The controversy can be traced back to a recent International Women’s Strike:
Organizers of the strike wrote in its platform that the decolonization of Palestine is “the beating heart of this new feminist movement.”
Emily Shire, a Zionist feminist took issue with this stance in a thoughtful op ed in The New York Times; in an interview for The Nation Linda Sarsour responded to her concerns. I am not sure why the interviewer found Shire’s question ‘flip’?
In her op-ed, Emily Shire asks, “why should criticism of Israel be key to feminism in 2017?” I think she was being a bit flip there, but I’d love if you can answer her question in earnest.
Still more baffling to me is this analysis from Sarsour:
What’s interesting here is that feminism is a movement and BDS is a tactic. That’s the first thing Shire doesn’t understand. But that’s the reason why BDS makes sense within the feminist movement, or really within any social justice movement, be it climate justice or racial justice, or the Palestinian solidarity movement.
You could say that pro-Palestinian advocacy is a movement and BDS is a tactic. But there is no special link between the Palestinian cause and feminism – any more than there is any special link between Zionism and feminism or the citizens’ income campaign and feminism. There’s also an embarrassingly obvious hostage to fortune in Sarsour’s account of how Palestinian women are oppressed – the refusal to acknowledge the role played by Palestinian leadership, in particular Hamas.
The arguments within feminism – over trans issues and sex work for example – are quite bad-tempered enough without dragging in further bones of contention. It’s not just Zionist feminists who are in danger of being excluded. Some think being a Conservative feminist, a Muslim feminist or a pro-life feminist is a contradiction in terms.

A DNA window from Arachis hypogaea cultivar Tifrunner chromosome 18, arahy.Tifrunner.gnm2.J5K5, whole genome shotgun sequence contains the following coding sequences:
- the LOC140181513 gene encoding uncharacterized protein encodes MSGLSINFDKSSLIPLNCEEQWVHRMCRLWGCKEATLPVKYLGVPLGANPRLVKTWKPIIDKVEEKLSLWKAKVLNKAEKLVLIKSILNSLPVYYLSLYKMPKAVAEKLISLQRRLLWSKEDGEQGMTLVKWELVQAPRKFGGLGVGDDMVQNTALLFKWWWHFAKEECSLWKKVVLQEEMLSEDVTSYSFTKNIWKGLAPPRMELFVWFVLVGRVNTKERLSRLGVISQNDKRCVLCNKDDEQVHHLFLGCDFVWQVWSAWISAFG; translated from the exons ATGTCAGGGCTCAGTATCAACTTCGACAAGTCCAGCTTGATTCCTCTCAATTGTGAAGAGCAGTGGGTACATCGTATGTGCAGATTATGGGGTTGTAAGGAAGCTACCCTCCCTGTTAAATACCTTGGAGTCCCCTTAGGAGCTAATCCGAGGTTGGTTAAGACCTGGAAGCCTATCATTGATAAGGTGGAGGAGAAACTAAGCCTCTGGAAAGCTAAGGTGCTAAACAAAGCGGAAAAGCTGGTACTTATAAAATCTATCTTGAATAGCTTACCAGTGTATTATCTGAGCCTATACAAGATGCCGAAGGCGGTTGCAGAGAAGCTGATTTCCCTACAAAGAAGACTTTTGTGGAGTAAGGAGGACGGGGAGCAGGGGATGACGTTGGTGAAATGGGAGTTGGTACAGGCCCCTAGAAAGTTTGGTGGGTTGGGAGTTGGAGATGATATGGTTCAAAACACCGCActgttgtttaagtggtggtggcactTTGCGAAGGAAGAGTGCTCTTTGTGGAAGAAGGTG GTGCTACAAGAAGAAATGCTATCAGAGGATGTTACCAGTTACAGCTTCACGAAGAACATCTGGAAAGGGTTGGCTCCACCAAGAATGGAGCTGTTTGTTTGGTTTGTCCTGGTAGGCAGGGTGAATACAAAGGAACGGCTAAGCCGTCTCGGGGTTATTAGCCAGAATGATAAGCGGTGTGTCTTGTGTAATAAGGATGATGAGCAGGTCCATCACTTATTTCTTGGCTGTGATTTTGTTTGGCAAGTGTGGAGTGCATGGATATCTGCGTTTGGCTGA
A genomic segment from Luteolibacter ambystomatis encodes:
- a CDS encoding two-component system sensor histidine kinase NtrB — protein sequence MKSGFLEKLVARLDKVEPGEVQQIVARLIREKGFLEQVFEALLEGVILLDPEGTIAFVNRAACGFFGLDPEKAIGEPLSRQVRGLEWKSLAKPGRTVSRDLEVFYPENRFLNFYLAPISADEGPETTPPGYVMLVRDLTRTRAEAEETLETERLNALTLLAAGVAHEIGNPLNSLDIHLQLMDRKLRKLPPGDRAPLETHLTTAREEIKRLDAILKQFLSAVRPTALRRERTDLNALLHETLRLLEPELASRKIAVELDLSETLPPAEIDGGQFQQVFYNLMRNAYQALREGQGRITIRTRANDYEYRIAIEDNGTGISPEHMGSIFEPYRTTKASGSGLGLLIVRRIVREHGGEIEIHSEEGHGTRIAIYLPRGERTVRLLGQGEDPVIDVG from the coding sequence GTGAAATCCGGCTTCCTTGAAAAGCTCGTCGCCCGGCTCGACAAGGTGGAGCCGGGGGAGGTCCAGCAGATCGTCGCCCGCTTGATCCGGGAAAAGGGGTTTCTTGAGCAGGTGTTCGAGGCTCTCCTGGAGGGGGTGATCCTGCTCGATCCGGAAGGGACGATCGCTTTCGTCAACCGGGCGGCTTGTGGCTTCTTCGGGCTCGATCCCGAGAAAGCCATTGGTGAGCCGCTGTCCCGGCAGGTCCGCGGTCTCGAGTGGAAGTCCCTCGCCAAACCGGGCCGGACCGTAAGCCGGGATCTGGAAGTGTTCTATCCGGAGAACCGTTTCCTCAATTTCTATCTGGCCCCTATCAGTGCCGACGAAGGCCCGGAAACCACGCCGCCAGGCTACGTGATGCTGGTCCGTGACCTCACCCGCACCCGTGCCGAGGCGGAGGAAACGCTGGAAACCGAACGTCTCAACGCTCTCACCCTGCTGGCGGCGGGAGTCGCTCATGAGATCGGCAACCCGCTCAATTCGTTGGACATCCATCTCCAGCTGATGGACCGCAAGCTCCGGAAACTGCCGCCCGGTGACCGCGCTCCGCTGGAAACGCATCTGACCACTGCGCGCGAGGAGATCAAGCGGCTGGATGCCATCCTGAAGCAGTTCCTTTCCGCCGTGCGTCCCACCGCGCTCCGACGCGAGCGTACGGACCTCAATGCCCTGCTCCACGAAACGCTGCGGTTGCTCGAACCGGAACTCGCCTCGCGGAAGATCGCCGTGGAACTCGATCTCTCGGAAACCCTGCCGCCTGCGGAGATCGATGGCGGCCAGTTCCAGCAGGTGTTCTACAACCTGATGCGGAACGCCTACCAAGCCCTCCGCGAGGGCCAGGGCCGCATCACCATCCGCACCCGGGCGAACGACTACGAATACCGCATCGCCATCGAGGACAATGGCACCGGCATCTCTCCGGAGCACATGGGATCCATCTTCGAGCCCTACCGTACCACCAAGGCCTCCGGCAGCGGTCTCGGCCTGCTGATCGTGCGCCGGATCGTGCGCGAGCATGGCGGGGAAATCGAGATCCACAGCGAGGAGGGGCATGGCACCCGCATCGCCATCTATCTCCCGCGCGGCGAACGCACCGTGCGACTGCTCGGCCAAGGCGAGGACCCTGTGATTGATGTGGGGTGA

Usually in these kinds of statements by activists for Palestine, special attention is given to attacking “liberal Zionists.” There’s none of that spite here. For Sarsour, the problem is not Zionism per se, which many of liberal and progressive Jews continue to support and for which many of us continue to hope. The problem for her is with right wing Zionists who target Palestinian-American activists, with those who identify as Zionists but who won’t work to secure the rights of Palestinian women living under occupation (the examples are all to women living in the West Bank), with those who identify as Zionists and who do not criticize Israel.
You still might not agree with Sarsour on this debate or any other but she is not precisely insisting on a complete disconnect between Zionism and feminism. And here she rather distances herself from the title someone else chose for her interview.